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Healthy Snack Recipes Toddlers Love

You don't have to make your little one's snacks super sweet for him to love them.

Healthy Snack Recipes Toddlers Love

Kids love to try and eat what we eat -- especially if it's forbidden foods (ahem, chocolate). But they also like to to try the healthier, more nutritious kind... That is, as long as we, mamas and papas, eat them too! What's more, "children are more likely to eat healthy foods if their family eats at least three meals together each week," according to the March 2017 Parents magazine issue.

So be a role model: eat with them at the dinner table, don't skip meals and eat nutritious foods. And when it comes to snack, you can rewrite the kids' menu and pack a bunch of healthy ingredients into baked goods. So if you want to experiment with less sugary foods that the whole family can enjoy, check out the the three toddler-friendly recipes below. They offer a boatful of nutrition without compromising taste. A sure hit among your little ones (and big ones, too!).

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1. Almond Meal Muffins. Baking with almond meal is a more nutritious alternative to using wheat flour and all-purpose flour. Almond meal is higher in protein and contains Vitamin E, an important antioxidant especially during those germ-inducing months! These muffins are great for breakfast or snack and are easy to pack for on-the-go. Check out the recipe here.

2. Banana Oat Flour Muffins. Oat flour is basically oats ground into a powder form. It’s an excellent wheat-free alternative and a more nutritious option too. These muffins will fill you up because of the dietary fiber found in oats. Spread a little nut butter on top and serve them for breakfast or as an afternoon snack. If your household is gluten-free, you can purchase gluten-free oats, and Bob’s Red Mill offers both options. You can find the recipe here.

3. Almond Butter Thumbprint Cookies. Almond butter is a healthy nut butter spread, and if you are able to make it yourself, you can tone down the salt and sugar content. It's a good source of protein and healthy fat -- both essential for busy parents and growing toddlers. This recipe is a better snack option to many packaged and processed foods, and once you make a batch of almond butter, you can use it for so many different recipes. Check it out here.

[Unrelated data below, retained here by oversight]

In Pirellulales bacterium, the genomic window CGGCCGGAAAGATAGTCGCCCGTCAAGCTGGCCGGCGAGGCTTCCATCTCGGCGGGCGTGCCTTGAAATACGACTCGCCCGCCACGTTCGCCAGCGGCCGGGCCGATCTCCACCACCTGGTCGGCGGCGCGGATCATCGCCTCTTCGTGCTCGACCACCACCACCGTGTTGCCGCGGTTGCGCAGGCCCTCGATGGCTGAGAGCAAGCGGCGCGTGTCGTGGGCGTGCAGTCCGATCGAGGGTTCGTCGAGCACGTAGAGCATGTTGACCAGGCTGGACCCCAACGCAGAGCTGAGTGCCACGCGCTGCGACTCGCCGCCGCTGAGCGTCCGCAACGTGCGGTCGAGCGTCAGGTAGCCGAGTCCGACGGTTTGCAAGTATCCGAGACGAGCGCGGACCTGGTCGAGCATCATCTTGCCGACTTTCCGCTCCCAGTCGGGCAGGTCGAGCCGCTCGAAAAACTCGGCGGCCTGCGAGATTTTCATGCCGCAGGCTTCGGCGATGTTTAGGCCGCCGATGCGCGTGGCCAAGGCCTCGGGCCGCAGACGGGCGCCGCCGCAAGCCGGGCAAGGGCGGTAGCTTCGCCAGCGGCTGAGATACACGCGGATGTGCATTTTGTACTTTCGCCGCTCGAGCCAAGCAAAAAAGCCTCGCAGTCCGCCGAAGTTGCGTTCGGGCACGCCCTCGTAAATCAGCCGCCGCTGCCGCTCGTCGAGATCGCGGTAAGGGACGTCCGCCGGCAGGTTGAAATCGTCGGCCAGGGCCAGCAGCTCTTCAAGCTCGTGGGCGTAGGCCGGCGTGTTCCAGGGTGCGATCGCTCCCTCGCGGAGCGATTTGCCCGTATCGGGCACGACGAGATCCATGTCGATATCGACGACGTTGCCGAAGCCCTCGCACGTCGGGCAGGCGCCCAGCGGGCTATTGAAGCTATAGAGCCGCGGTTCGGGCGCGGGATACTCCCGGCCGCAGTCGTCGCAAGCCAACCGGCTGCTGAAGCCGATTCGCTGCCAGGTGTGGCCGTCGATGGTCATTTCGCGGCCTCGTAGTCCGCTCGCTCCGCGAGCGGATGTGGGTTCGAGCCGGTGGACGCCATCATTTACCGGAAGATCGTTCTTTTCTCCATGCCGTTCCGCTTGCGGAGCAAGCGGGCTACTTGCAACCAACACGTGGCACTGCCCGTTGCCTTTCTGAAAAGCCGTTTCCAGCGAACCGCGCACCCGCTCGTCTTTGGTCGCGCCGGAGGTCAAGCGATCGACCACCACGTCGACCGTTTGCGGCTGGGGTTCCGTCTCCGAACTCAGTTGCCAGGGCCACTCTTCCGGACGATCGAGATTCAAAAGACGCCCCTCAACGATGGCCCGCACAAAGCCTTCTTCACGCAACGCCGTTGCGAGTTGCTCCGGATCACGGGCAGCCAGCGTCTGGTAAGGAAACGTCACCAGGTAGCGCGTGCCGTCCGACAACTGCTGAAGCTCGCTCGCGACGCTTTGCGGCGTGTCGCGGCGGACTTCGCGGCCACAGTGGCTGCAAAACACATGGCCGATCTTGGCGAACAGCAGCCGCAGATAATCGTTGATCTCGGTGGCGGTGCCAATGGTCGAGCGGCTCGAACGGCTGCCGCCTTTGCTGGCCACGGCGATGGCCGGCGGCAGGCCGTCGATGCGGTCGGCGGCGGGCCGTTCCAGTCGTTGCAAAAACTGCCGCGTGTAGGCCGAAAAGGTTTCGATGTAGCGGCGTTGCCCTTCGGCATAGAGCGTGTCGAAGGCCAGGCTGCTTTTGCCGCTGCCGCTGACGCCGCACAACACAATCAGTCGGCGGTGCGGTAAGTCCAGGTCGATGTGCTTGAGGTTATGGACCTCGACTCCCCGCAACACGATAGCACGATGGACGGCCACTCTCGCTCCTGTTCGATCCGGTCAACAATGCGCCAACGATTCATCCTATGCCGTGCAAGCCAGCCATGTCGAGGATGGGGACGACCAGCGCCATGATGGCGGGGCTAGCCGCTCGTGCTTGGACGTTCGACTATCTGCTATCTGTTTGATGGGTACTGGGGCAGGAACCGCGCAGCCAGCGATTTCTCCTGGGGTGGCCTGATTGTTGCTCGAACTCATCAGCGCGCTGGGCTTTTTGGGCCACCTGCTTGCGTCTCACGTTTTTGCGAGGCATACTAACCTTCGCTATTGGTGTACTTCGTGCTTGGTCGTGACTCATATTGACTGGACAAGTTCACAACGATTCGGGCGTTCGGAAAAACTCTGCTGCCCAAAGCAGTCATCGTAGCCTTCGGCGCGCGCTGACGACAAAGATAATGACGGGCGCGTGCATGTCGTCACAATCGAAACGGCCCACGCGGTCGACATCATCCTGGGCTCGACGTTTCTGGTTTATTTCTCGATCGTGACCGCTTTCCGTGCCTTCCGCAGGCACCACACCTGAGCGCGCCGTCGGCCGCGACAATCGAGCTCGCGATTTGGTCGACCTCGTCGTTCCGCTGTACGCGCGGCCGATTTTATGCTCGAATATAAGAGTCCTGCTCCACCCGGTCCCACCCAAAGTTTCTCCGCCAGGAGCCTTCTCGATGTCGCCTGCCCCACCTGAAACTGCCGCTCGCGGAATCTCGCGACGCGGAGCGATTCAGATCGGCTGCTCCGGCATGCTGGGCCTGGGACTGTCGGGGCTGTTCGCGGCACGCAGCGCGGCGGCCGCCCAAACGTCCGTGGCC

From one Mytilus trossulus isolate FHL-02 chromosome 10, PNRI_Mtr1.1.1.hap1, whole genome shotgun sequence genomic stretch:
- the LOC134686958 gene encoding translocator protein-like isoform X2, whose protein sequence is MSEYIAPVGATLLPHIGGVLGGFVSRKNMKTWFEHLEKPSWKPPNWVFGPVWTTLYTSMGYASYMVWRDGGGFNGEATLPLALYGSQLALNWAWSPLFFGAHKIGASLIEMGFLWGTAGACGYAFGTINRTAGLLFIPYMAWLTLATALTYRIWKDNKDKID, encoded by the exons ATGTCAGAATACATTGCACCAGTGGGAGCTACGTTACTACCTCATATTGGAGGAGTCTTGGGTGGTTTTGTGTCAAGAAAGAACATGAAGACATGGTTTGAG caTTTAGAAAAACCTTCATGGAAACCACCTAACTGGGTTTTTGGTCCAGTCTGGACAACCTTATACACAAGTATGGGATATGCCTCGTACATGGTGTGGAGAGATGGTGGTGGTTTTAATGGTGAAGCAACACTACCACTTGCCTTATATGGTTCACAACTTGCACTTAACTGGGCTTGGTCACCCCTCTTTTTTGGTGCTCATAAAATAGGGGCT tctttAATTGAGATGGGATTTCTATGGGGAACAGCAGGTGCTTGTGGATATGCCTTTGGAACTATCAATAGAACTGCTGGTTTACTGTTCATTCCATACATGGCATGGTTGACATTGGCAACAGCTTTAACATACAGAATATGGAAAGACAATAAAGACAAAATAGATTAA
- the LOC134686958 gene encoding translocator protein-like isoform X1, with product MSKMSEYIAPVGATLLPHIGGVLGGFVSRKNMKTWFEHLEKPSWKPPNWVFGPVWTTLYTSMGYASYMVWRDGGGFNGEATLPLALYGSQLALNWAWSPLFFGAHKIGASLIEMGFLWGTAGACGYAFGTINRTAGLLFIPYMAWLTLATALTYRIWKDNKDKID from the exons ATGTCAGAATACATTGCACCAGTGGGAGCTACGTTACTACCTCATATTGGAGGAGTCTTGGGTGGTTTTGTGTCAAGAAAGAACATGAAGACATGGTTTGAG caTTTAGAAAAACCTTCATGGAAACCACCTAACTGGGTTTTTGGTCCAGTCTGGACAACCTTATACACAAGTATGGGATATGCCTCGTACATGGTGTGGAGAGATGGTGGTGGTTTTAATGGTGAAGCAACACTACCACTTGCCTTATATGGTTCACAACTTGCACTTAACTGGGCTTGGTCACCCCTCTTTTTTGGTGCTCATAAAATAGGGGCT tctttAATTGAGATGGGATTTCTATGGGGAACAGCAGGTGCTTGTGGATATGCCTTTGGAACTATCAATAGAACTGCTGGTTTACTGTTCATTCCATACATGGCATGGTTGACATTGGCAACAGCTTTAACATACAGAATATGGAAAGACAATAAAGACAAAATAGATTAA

This is how we’re defining success this school year

Hint: It's not related to grades.

In the ever-moving lives of parents and children, opportunities to slow down and reflect on priorities can be hard to come by. But a new school year scheduled to begin in the midst of a global pandemic offers the chance to reflect on how we should all think about measures of success. For both parents and kids, that may mean putting a fresh emphasis on optimism, creativity and curiosity.

Throughout recent decades, "school success" became entangled with "academic achievement," with cases of anxiety among school children dramatically increasing in the past few generations. Then, almost overnight, the American school system was turned on its head in the spring of 2020. As we look ahead to a new school year that will look like no year past, more is being asked of teachers, students and parents, such as acclimating to distance learning, collaborating with peers from afar and aiming to maintain consistency with schooling amidst general instability due to COVID.